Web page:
Moody’s: Nursing shortage will pressure hospital margins for years

https://www.beckershospitalreview.com/finance/moody-s-nursing-shortage-will-pressure-hospital-margins-for-years.html

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U.S. nonprofit hospital margins will be negatively affected by an extreme nursing shortage for at least the next three to four years, according to a new report from Moody’s Investors Service.

To attract and retain nursing talent, many hospitals are increasing compensation and offering sign-on bonuses and attractive fringe benefits. However, these incentives are putting expense pressure on hospitals.

“Labor is the largest hospital expense and is increasing faster than total expense growth while outpacing revenue growth,” Safat Hannan, a Moody’s analyst, said. “The lack of qualified nurses will compound these expense pressures and negatively affect hospital margins.”

The nursing shortage is most prevalent in Florida, Georgia, Texas, California, Louisiana, Mississippi, Alabama and West Virginia, according to the report.

The financial impact of the nationwide nursing shortage: Hospitals pay billions to recruit and retain nurses

http://www.fiercehealthcare.com/finance/financial-impact-nationwide-nursing-shortage-hospitals-pay-billions-to-recruit-and-retain

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A new Reuters analysis finds that collectively, hospitals have been paying billions to recruit and retain nurses—offering higher salaries, signing bonuses and even repaying student loans—to address the nationwide nurse shortage.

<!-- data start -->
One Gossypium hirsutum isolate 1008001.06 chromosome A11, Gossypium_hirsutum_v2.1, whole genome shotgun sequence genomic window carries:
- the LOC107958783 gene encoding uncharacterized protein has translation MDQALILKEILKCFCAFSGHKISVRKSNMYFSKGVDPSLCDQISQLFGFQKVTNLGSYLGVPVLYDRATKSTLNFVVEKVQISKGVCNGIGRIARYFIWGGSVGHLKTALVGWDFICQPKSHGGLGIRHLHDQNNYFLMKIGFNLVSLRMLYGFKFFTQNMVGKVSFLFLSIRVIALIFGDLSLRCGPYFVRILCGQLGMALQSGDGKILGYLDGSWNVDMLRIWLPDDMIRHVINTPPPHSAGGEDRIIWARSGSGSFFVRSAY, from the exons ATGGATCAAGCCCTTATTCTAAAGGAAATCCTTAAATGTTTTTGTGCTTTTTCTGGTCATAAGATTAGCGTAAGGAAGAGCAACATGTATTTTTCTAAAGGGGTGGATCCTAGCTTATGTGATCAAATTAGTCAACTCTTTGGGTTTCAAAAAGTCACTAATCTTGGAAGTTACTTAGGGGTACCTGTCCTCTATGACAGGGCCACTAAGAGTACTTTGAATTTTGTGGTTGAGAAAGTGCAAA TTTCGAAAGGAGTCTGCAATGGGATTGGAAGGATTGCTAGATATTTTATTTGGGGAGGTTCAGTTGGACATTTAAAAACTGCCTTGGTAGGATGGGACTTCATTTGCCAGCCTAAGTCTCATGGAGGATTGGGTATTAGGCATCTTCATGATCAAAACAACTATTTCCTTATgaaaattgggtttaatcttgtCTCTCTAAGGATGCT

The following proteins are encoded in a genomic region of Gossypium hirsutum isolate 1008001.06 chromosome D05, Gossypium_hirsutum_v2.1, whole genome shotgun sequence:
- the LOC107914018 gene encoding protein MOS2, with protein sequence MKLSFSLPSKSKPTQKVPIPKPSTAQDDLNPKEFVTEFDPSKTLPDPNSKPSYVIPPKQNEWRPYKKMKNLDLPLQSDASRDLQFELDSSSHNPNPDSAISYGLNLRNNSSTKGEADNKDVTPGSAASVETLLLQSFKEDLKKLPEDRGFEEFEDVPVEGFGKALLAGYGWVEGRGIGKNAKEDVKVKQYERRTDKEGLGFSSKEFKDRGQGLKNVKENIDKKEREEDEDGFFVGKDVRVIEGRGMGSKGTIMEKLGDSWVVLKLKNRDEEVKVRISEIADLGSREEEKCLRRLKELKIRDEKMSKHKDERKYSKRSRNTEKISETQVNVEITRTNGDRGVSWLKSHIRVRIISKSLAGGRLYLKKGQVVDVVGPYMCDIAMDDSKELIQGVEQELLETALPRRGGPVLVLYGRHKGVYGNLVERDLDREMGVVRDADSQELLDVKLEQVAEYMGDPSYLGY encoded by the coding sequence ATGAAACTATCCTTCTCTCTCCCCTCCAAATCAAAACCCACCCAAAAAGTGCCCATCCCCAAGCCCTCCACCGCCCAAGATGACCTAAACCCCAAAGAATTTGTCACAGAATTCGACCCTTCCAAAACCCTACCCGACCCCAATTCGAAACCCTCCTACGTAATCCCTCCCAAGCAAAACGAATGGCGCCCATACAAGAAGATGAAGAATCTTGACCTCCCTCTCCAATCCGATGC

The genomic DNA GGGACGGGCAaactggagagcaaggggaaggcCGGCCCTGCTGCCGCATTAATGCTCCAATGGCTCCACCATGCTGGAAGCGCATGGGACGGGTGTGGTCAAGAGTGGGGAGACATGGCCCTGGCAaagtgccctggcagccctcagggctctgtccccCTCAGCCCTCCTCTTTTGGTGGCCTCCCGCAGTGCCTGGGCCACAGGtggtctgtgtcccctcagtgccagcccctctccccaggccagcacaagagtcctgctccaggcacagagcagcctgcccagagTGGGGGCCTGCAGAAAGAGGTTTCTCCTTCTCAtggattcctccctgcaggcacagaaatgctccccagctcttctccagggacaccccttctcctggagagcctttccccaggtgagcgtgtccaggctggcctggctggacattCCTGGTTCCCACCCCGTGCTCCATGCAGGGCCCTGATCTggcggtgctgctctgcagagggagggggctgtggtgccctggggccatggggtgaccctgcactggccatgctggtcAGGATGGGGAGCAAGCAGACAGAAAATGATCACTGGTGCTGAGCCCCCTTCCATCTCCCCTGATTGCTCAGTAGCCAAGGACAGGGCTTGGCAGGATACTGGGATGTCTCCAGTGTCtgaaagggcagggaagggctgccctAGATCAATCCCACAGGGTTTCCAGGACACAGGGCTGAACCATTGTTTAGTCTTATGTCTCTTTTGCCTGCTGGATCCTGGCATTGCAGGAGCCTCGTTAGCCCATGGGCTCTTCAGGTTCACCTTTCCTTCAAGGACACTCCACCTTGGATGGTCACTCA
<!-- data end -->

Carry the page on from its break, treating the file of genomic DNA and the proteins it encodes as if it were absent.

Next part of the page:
The problem is only going to get worse. With many Baby Boomer nurses set to retire, and an aging population that will need healthcare services, the Bureau of Labor Statistics projects that there will be more than a million openings for registered nurses by 2024.

Although the industry has faced shortages before, the current shortfall is more difficult to address, according to the Reuters report.

“I’ve been a nurse 40 years, and the shortage is the worst I’ve ever seen it,” Ron Moore, who recently retired as vice president and chief nursing officer for West Virginia’s Charleston Area Medical Center, told the news service. To help attract nurses—and get them to stay—the organization will reimburse their tuition if they agree to work at the hospital for two years.

While some hospitals try to meet staffing needs by employing foreign nurses, the current political climate has caused delays in issuing visas. Healthcare advocates are pushing Congress to pass proposed legislation to open the door for 8,000 international nurses to get the necessary visas to help alleviate the nursing shortage.

In the meantime, Reuters notes that some hospitals have turned to travel nurses to fill the gaps. Staffing Industry Analysts told Reuters that so far healthcare organizations have paid $4.8 billion for travel nurses in 2017.

But the costs are hitting rural hospitals hard. Reuters reports that J.W. Ruby Memorial Hospital in Morganstown, West Virginia, has paid more than $10 million this year to hire and retain nurses. That money is used in part to give $10,000 signing bonuses and free housing for nurses who live more than 60 miles away from the hospital.

And that’s just the beginning. To entice longtime nurses to continue to stay in West Virginia and work at the hospital, next year J.W. Ruby Memorial may begin to pay college tuition for their family members.

Healthcare experts say other hospitals may want to follow J.W. Ruby Memorial Hospital’s lead and prepare in advance for potential shortages.  Among their suggestions: develop a succession plan now, and see if experienced nurses will consider delaying retirement if they can take on new roles in patient navigation or education or decrease their hours.

 

 

The Nursing Shortage? It’s Complicated

http://www.healthleadersmedia.com/nurse-leaders/nursing-shortage-its-complicated?spMailingID=10548476&spUserID=MTY3ODg4NTg1MzQ4S0&spJobID=1120254532&spReportId=MTEyMDI1NDUzMgS2#

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A workforce data analysis predicts a national nursing surplus of 340,000 registered nurses by 2025. But there is more to this story.